Wednesday, February 13, 2013

Lamu Four: Festival of Maulid

I promised you a parade, and a parade you shall have! To refresh your memory, this post takes place in Lamu, for the Festival of Maulid, which commemorates the birth of the Prophet Mohammed. All photos in today's post are courtesy of our friend and hostess Mary, who is coincidentally using the same make and model of camera I took with me on this trip.

The basic idea of the parade is that all the guys put on their best finery and walk along the sea front, periodically stopping for group drumming, dancing, and chanting. My understanding from Mary is that each group represents a different madrasa (school) and is singing a different prayer.

There were 20 groups in all, each preceded by a placard bearing their number, name, and location. We were in position well before the start of the parade, and Mary - who has been spending time in Lamu since the '80s - greeted many friends old and new:

Too cute!

We were situated on a porch balcony, and we waited for quite a while for things to start. While we waited, I made friends with a handful of kids, lifting one small child up onto the railing and watching his older sister ply him with sweets while she bossed everyone within five feet around. She wanted me to let one of her friends join us, urging me to move over with "squeeze! squeeze!" Near us, in an opening along the sea front graced by a large tree, veiled women took their place to watch the oncoming tide of husbands and brothers.

This group was cool - they're from somewhere in Sudan, I believe.

One of my favorite parts was watching the new dads showing off their newest babies. And - alas, not shown! - the incredible princess outfits of the little girls. Little girls the world over love pink. It's a fact.

Don't you just want to take this kid home with you? This smile is better than an alarm clock.

The first group to go by was pretty restrained, but pretty quickly the groups got progressively animated, doing synchronized dances. The young men were the most into it. The older guys were more refined.

On and on they came.

After the 20th, and final, group went by, I was feeling the desperate need to - let's just be blunt - pee. The sea front was a dense cacaphony of humanity. I figured I'd sneak home the back way. So I hopped over the railing, and along with a handful of the women shown above, made my way down an alley to the main street, one block in. You remember - the six to eight foot wide main street.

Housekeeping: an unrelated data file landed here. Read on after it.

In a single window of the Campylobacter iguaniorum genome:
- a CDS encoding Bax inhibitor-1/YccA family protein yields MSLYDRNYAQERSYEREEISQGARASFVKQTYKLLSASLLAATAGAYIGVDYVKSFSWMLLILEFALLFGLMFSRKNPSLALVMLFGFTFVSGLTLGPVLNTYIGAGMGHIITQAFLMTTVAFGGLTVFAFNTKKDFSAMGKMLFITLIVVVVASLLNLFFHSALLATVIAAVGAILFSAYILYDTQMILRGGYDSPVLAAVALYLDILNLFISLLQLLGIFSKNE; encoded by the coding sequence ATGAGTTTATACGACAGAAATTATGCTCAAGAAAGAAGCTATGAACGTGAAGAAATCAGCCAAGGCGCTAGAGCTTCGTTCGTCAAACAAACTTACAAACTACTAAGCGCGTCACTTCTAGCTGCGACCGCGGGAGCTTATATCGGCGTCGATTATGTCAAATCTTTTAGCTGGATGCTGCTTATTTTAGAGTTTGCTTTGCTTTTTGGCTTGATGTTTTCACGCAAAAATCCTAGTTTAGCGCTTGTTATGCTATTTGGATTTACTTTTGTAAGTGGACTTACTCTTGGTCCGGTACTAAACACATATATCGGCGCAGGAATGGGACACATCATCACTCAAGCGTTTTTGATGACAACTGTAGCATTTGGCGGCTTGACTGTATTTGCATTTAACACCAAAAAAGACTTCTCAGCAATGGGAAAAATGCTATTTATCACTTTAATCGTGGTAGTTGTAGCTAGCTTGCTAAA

Hah hah! My quick getaway was foiled. For the beginning of the parade had coiled around and was now coming down the main street, right toward me. What a scene: absolutely no room to move, and drumming, and chanting, and smiling, and laughing, and water bottles of rose water being sprayed by onlookers all over the parade goers, all over the spectators, all over yours truly. It was a magical madhouse. I couldn't stop grinning.

I finally made it back to Amu House.

Kevin - remember Kevin? Poor Kevin! He was not feeling well, so he missed all of this. He was, in fact, fast asleep. So I left him to rest, and found my own amusement for the evening. Which ultimately consisted of staying up til past 3 am on the roof, looking up at the stars, and figuring out the constellations, using my nifty professional astromoner app:

I bought (bought! with money!) this app a while back and immediately got conflusticated by it, as I don't know the first thing about astronomy, but after a few hours under the stars, I made some headway. I figured out how to set it to my location. There are two dotted lines, above - one of them shows the equator, and one the ecliptic plane. (That's the line that the sun and planets all travel on, as we're more or less all spread out from the sun like Saturn's rings, on the same plane.) If you want to figure out how to read a star chart, I highly recommend doing so from the equator. Or possibly the north or south pole, but the equator is likely to be, shall we say, more cozy? The stars move more or less in one straight line across the sky, instead of an arc as they do back home. Wild.

And thus concludes Friday's adventures.

For what it is worth, it is Valentine's Day as I put the finishing touches on this post. Trying to get caught up while I temporarily have a fast internet connection.

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